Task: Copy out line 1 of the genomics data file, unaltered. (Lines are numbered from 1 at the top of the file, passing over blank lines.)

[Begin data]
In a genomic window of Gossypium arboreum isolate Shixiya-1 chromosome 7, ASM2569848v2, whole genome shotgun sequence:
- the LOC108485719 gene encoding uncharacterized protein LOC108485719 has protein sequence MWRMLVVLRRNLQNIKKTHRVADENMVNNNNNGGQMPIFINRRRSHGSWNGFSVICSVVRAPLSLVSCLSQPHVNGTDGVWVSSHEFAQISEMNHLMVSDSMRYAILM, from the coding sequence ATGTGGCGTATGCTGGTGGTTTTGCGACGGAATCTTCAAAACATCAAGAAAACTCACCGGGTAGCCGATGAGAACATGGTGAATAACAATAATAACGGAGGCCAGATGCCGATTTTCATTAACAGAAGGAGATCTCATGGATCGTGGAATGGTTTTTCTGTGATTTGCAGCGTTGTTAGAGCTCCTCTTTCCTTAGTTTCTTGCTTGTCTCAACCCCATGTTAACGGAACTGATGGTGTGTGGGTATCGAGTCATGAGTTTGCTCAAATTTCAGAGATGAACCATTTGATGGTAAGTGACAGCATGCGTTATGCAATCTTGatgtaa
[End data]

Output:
In a genomic window of Gossypium arboreum isolate Shixiya-1 chromosome 7, ASM2569848v2, whole genome shotgun sequence: